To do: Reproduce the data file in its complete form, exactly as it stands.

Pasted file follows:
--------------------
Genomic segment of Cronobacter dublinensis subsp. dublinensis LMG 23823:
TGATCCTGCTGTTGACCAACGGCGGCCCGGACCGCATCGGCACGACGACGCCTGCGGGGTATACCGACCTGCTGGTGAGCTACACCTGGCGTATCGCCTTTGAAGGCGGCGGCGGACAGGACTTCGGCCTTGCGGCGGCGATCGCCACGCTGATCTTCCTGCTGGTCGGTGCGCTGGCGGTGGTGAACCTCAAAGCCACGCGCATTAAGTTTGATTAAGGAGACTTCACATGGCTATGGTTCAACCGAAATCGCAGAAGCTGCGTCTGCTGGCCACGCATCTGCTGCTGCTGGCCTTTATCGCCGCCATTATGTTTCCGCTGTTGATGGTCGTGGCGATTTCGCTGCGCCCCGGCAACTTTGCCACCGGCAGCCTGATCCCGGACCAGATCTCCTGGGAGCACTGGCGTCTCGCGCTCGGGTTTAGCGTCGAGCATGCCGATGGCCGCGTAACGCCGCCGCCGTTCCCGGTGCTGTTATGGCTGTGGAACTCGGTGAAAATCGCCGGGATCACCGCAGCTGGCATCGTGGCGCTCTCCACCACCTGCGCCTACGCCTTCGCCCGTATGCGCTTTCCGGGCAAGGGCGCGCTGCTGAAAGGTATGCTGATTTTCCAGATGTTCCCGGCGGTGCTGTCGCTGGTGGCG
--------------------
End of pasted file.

Genomic segment of Cronobacter dublinensis subsp. dublinensis LMG 23823:
TGATCCTGCTGTTGACCAACGGCGGCCCGGACCGCATCGGCACGACGACGCCTGCGGGGTATACCGACCTGCTGGTGAGCTACACCTGGCGTATCGCCTTTGAAGGCGGCGGCGGACAGGACTTCGGCCTTGCGGCGGCGATCGCCACGCTGATCTTCCTGCTGGTCGGTGCGCTGGCGGTGGTGAACCTCAAAGCCACGCGCATTAAGTTTGATTAAGGAGACTTCACATGGCTATGGTTCAACCGAAATCGCAGAAGCTGCGTCTGCTGGCCACGCATCTGCTGCTGCTGGCCTTTATCGCCGCCATTATGTTTCCGCTGTTGATGGTCGTGGCGATTTCGCTGCGCCCCGGCAACTTTGCCACCGGCAGCCTGATCCCGGACCAGATCTCCTGGGAGCACTGGCGTCTCGCGCTCGGGTTTAGCGTCGAGCATGCCGATGGCCGCGTAACGCCGCCGCCGTTCCCGGTGCTGTTATGGCTGTGGAACTCGGTGAAAATCGCCGGGATCACCGCAGCTGGCATCGTGGCGCTCTCCACCACCTGCGCCTACGCCTTCGCCCGTATGCGCTTTCCGGGCAAGGGCGCGCTGCTGAAAGGTATGCTGATTTTCCAGATGTTCCCGGCGGTGCTGTCGCTGGTGGCG